2.5 Creating a Box Plot

2.5.1 Problem

You want to create a box plot for comparing distributions.

2.5.2 Solution

To make a box plot (Figure 2.10), use plot() and pass it a factor of x values and a vector of y values. When x is a factor (as opposed to a numeric vector), it will automatically create a box plot:

Box plot with base graphics (left); With multiple grouping variables (right)

Figure 2.10: Box plot with base graphics (left); With multiple grouping variables (right)

If the two vectors are in the same data frame, you can also use the boxplot() function with formula syntax. With this syntax, you can combine two variables on the x-axis, as in Figure 2.10:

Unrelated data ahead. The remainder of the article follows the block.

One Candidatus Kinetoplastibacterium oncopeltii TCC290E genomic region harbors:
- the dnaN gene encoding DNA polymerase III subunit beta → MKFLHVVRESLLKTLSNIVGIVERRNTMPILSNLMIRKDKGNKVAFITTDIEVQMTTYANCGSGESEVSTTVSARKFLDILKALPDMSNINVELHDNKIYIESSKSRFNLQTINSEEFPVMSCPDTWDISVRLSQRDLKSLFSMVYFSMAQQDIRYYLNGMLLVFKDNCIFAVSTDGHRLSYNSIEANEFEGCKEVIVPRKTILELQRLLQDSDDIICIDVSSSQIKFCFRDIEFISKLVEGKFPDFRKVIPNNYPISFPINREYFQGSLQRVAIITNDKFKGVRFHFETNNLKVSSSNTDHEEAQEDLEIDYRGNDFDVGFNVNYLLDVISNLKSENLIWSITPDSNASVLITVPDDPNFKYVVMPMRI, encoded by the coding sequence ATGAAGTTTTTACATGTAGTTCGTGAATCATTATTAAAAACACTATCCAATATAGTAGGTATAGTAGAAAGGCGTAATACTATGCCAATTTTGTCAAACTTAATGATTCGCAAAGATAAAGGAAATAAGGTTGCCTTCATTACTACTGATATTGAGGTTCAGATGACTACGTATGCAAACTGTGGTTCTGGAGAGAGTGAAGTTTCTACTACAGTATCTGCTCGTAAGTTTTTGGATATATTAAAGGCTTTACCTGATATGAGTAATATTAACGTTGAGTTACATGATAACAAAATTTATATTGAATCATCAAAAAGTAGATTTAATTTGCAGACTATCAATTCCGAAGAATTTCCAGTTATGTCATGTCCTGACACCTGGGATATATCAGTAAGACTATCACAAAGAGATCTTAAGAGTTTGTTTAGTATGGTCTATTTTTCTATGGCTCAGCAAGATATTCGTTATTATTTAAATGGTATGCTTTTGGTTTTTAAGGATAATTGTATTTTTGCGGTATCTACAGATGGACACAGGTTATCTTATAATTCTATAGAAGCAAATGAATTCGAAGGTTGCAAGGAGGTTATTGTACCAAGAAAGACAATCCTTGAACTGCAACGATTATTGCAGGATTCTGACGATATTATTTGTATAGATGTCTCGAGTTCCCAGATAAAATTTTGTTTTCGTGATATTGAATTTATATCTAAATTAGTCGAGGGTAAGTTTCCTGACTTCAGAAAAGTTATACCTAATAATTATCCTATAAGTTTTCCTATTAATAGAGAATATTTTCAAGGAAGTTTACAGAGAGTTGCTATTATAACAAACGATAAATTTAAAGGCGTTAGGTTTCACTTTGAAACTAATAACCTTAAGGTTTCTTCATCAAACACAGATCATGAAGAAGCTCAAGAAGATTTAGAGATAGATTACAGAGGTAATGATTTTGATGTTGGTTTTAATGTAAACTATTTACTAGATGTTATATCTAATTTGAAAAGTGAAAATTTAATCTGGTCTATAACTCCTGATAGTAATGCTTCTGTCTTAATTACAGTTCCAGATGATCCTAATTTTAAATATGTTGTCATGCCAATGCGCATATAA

With the ggplot2 package, you can get a similar result (Figure 2.11), with geom_boxplot():

Box plot with ggplot() (left); With multiple grouping variables (right)Box plot with ggplot() (left); With multiple grouping variables (right)

Figure 2.11: Box plot with ggplot() (left); With multiple grouping variables (right)

It’s also possible to make box plots for multiple variables, by combining the variables with interaction(), as in Figure 2.11:

Note

You may have noticed that the box plots from base graphics are ever-so-slightly different from those from ggplot2. This is because they use slightly different methods for calculating quantiles. See ?geom_boxplot and ?boxplot.stats for more information on how they differ.

2.5.3 See Also

For more on making basic box plots, see Recipe 6.6.